Here’s another bee-autific little blurb in our series of bee-attitudes in need of re-calibrating – this is BEE-ATTITUDE #4:
“Left to their own devices, honeybees will raise too many drones.” This one really shocks me. Too many drones? How many drones is too many drones? Who is counting them? Would the bees spend their energy on something they did not need? It doesn’t seem likely to me…
Add to this the effect that limiting drone production has on genetic diversity, and well… that’s a scary thing too.
And it is often said that varroa mites prefer to reproduce in drone comb – but a quick bit of math will show you that it’s just EASIER to get IN to drone cells to breed, since the larval stage, before the cells are capped, is longer by a day than that of a worker.
But in fact, having already changed the larval stage of all the bees in the hive by forcing the size of the cell in the way that foundation does – odds are pretty darn good that any old cell will do – and think about this – if we’ve been limiting drone production and that’s such an effective way of reducing the varroa mite population, then why are we at the point where all the wax is contaminated with all the chemicals we had to use to treat for varroa mites in hives that weren’t allowed to raise any drones?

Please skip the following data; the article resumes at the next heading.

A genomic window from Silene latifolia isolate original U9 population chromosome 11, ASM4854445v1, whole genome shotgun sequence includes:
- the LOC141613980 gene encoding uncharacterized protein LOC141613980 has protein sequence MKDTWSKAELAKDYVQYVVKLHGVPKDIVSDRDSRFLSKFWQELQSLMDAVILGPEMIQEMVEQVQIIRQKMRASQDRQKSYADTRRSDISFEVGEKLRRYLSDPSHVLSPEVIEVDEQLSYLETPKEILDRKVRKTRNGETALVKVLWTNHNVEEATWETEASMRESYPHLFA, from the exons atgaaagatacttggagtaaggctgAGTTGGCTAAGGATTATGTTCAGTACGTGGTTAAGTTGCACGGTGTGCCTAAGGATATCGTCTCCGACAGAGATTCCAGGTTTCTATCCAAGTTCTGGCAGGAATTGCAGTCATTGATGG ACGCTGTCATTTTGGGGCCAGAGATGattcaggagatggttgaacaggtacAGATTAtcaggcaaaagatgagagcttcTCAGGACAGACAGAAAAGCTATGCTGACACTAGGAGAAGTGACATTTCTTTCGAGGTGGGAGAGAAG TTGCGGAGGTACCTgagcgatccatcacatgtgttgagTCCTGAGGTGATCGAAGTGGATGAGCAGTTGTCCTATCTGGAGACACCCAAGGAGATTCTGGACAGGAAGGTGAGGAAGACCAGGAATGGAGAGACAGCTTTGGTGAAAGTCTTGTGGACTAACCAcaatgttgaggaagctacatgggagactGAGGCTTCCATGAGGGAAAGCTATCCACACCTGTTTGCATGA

Ouch – that one might make your head spin…
I think the bees know what the numbers should be — there’s no such thing in their minds as “too many” drones.
Does this attitude match up with yours?
Check us out at www.goldstarhoneybees.com. We do top bar hives exclusively, in appreciation of the beauty and the importance of natural beeswax- for the bees.
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This blog post was originally published on Honey Bee Heroes, and was written by Christy Hemenway, owner of Gold Star Honeybees. Reposted February 2017.